Verdens verste menneske [The Worst Person in the World] (2021)

Verdens verste menneske
Director: Joachim Trier
Writer: Joachim Trier, Eskil Vogt
Cast: Renate Reinsve, Anders Danielsen Lie, Herbert Nordrum, Hans Olav Brenner, Helene Bjørneby, Vidar Sandem, Ine Jansen
Seen on: 7.6.2022

Julie (Renate Reinsve) is impulsive – she changed her career trajectory several times, and she also didn’t really settly down with a guy. Until she met Aksel (Anders Danielsen Lie), a comic artist a good decade older than her. As Julie tries to stick with him and with becoming a photographer, it seems questionable, though, whether she’s really able to do so.

Verdens verste menneske stretches out a little long, but it always comes back to inventive and sensitive filmmaking that makes the drawn-out parts worth it.

The film poster showing Julie (Renate Reinsve) running along the street with a big grin.

The film’s biggest achievement for me was that they actually manage to give me a voice-over, and a slightly ironic one at that, that I absolutely adored. I usually hate voice-overs, but Ine Jansen’s pitch-perfect delivery and the way it is both set up to give us insights into Julie, while also making a little fun of her (but never in a mean way) really made the film for me.

It’s not the only thing where the film is really excellent – when Julie meets Eivind (Herbert Nordrum), their dance around the line between harmless flirtation and cheating is absolutely fantastic, as well as the scene where the movie takes a break into fantasy and has Julie run through a city where time has stopped. And that’s just a few moments that stood out to me.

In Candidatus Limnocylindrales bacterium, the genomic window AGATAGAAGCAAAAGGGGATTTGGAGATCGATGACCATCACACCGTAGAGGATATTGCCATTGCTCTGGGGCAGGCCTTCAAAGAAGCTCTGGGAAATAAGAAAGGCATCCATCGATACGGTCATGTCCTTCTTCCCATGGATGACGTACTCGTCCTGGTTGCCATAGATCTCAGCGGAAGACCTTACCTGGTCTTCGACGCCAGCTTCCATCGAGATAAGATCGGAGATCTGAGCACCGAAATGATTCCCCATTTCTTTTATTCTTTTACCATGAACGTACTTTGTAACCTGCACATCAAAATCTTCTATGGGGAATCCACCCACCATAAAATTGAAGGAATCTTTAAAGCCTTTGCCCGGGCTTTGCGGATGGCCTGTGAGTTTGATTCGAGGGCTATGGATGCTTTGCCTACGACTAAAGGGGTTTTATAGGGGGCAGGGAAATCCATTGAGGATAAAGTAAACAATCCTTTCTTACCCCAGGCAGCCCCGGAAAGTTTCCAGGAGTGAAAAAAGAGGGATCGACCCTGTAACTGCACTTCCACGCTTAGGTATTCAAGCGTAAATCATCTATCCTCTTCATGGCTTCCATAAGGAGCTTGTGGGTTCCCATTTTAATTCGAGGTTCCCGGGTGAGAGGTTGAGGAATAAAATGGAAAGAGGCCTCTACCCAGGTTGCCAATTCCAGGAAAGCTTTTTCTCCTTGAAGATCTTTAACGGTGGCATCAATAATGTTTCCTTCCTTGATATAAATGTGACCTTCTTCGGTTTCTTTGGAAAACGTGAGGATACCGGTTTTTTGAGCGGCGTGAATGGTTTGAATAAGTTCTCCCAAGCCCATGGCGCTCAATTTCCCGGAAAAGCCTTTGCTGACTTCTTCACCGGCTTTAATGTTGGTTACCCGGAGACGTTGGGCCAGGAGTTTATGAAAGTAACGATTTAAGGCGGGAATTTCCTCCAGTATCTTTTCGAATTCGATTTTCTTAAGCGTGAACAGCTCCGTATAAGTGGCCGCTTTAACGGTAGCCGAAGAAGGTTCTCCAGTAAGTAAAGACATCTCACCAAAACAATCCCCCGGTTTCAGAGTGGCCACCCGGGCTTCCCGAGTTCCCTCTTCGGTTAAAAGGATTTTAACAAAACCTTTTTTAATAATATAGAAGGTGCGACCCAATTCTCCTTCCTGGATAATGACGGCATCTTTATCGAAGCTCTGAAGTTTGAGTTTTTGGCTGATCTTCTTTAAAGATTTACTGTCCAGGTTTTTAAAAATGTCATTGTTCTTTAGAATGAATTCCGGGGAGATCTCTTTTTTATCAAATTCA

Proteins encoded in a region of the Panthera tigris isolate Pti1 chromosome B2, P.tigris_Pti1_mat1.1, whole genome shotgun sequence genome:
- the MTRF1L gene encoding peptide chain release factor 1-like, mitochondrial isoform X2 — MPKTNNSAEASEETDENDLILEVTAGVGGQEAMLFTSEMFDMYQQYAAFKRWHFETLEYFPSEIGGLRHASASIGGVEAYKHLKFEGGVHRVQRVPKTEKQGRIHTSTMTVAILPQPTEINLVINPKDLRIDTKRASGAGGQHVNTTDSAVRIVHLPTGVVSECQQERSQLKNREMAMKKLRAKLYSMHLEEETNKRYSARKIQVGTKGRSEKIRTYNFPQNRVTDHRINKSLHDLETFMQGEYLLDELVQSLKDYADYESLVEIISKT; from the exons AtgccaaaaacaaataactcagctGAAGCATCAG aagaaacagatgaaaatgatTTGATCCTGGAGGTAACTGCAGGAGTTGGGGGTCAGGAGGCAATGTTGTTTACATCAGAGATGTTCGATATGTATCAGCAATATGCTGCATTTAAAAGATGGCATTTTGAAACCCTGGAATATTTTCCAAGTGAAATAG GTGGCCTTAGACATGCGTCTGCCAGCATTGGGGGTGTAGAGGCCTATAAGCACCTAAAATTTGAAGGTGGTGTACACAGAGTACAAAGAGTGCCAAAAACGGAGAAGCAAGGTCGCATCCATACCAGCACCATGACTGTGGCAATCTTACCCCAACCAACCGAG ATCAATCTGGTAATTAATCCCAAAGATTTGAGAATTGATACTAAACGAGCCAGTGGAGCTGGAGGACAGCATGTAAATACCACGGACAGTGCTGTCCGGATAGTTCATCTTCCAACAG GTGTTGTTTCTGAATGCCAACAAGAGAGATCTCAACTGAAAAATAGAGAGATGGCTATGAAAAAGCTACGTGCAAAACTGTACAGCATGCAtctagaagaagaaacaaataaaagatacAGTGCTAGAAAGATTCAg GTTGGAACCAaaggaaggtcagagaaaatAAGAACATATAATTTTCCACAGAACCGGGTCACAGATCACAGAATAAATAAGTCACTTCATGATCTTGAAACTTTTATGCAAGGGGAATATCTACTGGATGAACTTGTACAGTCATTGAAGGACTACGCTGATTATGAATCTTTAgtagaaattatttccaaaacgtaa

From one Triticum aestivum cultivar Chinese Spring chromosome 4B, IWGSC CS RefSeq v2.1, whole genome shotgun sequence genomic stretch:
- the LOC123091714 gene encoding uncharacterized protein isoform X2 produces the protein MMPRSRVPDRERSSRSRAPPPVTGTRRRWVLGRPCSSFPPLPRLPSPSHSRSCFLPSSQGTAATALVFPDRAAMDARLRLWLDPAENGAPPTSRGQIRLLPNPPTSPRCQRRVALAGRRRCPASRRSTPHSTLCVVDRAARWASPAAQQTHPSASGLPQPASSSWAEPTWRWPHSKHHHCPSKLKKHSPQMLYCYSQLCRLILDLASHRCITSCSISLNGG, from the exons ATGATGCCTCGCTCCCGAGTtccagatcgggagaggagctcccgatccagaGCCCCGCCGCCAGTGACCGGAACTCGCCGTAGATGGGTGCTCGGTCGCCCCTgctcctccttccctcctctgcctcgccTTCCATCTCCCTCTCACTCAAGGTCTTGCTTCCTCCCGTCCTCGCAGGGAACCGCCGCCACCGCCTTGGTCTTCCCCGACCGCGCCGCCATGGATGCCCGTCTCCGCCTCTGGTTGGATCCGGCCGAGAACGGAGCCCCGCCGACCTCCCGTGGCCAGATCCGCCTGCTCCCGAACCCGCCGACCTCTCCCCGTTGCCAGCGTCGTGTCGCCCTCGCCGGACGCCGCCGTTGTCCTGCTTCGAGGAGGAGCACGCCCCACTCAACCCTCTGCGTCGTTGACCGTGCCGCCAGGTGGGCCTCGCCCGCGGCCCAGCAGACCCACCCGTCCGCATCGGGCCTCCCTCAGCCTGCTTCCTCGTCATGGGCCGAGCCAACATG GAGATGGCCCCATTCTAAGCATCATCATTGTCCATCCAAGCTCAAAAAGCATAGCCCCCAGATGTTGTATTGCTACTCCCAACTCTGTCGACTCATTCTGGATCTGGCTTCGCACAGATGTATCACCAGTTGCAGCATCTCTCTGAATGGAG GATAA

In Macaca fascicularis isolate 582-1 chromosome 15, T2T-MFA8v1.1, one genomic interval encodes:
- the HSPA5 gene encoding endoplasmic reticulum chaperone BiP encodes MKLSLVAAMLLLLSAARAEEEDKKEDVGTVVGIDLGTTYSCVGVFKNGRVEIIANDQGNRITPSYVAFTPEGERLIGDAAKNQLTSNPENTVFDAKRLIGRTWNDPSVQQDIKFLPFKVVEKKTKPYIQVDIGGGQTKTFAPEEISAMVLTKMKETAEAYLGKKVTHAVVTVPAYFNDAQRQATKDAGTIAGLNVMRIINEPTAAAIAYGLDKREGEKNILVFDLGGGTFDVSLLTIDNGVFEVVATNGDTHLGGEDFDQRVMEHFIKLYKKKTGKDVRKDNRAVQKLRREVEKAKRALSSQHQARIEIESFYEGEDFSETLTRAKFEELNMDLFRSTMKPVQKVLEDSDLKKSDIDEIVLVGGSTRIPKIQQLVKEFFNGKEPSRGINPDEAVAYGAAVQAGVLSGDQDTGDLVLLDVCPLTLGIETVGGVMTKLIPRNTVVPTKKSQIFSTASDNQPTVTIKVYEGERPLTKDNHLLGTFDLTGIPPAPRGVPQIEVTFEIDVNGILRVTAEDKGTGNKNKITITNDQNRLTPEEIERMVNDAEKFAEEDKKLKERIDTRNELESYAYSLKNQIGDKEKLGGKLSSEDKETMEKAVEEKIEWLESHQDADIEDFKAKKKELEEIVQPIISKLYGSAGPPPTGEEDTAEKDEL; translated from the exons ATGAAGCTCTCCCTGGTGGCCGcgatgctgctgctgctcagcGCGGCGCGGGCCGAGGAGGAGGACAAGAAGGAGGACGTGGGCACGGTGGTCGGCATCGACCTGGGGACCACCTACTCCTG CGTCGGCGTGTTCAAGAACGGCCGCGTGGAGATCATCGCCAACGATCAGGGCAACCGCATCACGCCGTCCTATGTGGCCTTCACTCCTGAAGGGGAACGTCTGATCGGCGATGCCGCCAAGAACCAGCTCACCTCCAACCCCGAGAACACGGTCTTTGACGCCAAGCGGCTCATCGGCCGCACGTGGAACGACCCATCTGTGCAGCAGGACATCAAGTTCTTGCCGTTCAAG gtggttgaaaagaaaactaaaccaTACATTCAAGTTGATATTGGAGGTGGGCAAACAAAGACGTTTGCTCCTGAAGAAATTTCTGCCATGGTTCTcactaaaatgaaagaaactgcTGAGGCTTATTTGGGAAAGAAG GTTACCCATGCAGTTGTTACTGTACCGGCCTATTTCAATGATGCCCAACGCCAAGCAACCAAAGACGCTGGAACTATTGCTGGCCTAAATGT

Julie (Renate Reinsve) and Eivind (Herbert Nordrum) smoking a cigarette together. He is blowing smoke into her mouth.

But at the same time, I was deeply uncomfortable with Aksel’s “politically incorrect” cartoon and the to me rather tired discussion whether “political correctness has gone too far”. It has not, and the question alone has become a right-wing tool. Simply considering it plays right into their hands (just like talk of “cancel culture”). I also didn’t trust Julie as a commentator on “Oral Sex in the Age of #MeToo” – a text that Trier and Vogt have her write and be praised for. There are interesting thoughts there, but it needs a deeply feminist analysis if you ask me – and Julie may be many things, but she is no well-informed feminist.

Generally, apart from her indecisiveness, Julie doesn’t quite come alive as a character, despite Reinsve’s best efforts. That may be the underlying issue of why the film feels so lengthy when it’s not looking at the flashy moments.

In any case, the film is interesting enough to be worth watching for sure. But I don’t quite get the heaps of praise it has gotten. It’s good, but not that good.

Julie (Renate Reinsve) and Aksel (Anders Danielsen Lie) cuddling together.

Summarizing: good and worth your time.

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